Quote of the Day: Roy Halladay channels Shakespeare

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Roy Halladay was asked today about facing the Cardinals. And ask you can see from the reporter’s question, the reporter anticipated the whole thing in which athletes always say nice things about their opposition.  Halladay wasn’t having it:

Reporter: Can you talk about the balance of being in touch with what the other team’s capable of, having the proper respect, but at the end of all that, thinking about what do I know I can do and what our team is capable of, so you don’t give too much respect or too little? That balance there.

Halladay: I heard a quote a long time ago, I came here to bury Caesar, not praise him.

Sadly, Halladay didn’t simply drop the mic at that point and walk the hell off someplace. But let’s still give him credit for a little Shakespearean panache here.

UPDATE: To be clear, Halladay is not so straight gangsta that he just said that and ended it.  He went on to explain what he meant (i.e. that he respects the opposition yet has no doubt in his own team).  I clipped that because it was boring. Didn’t mean to mislead.  Still think it would be cooler if Halladay had dropped the mic there.

(via Crossing Broad)

Adam Eaton sustains leg injury after tripping over first base

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Nationals’ outfielder Adam Eaton was carried off the field after stumbling over first base on Friday night. In the ninth inning of the Nationals’ 7-5 loss to the Mets, Eaton appeared to catch his ankle on the bag as he ran out an infield single, suffering a leg injury on the fall. He was unable to put pressure on his left leg after the play and required assistance by two of the Nationals’ athletic trainers as he exited the field.

Eaton is scheduled to undergo an MRI on Saturday, but Nationals’ manager Dusty Baker told reporters that it “doesn’t look too good.” It’s the first significant leg injury the outfielder has sustained since 2014, when he went on the 15-day disabled list with a hamstring strain. He’ll likely be replaced by Michael Taylor in center field for the next couple of games, though that could be a temporary fix as the Nationals seek a better solution during Eaton’s recovery process.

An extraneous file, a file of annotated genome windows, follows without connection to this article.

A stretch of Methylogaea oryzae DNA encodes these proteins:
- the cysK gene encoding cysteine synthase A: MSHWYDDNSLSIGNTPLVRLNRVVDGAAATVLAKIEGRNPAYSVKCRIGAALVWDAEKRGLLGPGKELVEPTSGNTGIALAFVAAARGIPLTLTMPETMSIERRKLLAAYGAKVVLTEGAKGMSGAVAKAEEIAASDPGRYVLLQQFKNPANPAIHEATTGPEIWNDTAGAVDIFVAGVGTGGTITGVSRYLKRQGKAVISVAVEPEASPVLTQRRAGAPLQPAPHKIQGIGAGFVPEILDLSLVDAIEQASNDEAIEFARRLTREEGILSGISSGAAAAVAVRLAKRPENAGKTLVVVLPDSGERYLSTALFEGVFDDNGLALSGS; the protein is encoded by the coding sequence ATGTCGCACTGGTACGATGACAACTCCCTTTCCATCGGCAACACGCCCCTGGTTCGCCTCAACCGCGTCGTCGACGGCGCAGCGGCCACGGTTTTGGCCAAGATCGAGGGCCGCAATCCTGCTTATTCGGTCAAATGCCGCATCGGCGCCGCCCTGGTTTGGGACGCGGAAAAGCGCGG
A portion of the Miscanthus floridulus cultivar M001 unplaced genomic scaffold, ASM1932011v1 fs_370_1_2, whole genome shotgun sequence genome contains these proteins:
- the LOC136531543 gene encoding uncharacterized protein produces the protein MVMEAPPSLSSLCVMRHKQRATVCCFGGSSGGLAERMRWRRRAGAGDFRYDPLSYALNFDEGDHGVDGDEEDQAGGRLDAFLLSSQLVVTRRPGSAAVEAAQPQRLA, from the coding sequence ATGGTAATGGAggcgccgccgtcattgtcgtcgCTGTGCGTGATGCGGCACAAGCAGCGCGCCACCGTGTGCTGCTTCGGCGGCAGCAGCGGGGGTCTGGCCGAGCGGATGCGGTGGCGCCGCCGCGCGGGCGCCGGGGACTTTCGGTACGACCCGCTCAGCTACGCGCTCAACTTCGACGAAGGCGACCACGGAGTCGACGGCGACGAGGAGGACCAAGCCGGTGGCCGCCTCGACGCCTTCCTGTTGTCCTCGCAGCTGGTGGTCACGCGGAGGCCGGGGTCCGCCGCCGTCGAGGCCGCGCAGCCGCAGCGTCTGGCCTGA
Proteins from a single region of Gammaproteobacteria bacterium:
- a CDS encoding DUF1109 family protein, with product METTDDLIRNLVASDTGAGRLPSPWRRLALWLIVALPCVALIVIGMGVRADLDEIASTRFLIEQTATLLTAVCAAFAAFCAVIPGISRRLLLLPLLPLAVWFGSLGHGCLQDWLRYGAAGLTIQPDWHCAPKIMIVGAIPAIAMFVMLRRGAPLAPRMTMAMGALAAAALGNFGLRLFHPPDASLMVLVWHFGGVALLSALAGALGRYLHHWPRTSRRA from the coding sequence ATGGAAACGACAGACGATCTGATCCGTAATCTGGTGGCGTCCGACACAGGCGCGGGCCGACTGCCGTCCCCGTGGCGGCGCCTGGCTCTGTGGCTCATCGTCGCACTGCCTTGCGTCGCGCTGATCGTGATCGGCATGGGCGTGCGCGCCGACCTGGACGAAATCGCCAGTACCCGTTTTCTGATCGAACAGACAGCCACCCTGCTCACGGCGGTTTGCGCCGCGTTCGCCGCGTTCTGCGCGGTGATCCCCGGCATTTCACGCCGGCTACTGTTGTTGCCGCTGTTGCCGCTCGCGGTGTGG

Madison Bumgarner likely sidelined through the All-Star break

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It’s been just over a week since Giants’ left-hander Madison Bumgarner got a serious scare after a nasty dirt bike accident. He escaped with bruised ribs and a Grade 2 strain of his left shoulder AC joint, but there was some speculation that the injuries would cause a significant, if not permanent, setback in the southpaw’s career. Thankfully, things aren’t looking quite so bleak today. Not only will Bumgarner not require surgery, but he could return as soon as the week following the All-Star break, the Giants said Friday.

Of course, that timeline is wholly dependent on how smoothly the recovery process goes, so nothing is set in stone yet. NBC Sports Bay Area’s Alex Pavlovic estimates 2-3 months of rest and rehab, including “two months before he can get back on the mound and then another three to four weeks of throwing and rehab starts before he’s big league-ready.” It’s a long and laborious schedule, but still looks much better than any surgical alternative.

Prior to the accident, Bumgarner was working on a solid start to the 2017 season. He maintained a 3.00 ERA, 1.3 BB/9 and 9.3 SO/9 through 27 innings with the club, though his average 1.75 runs of support per start fed into an 0-3 record.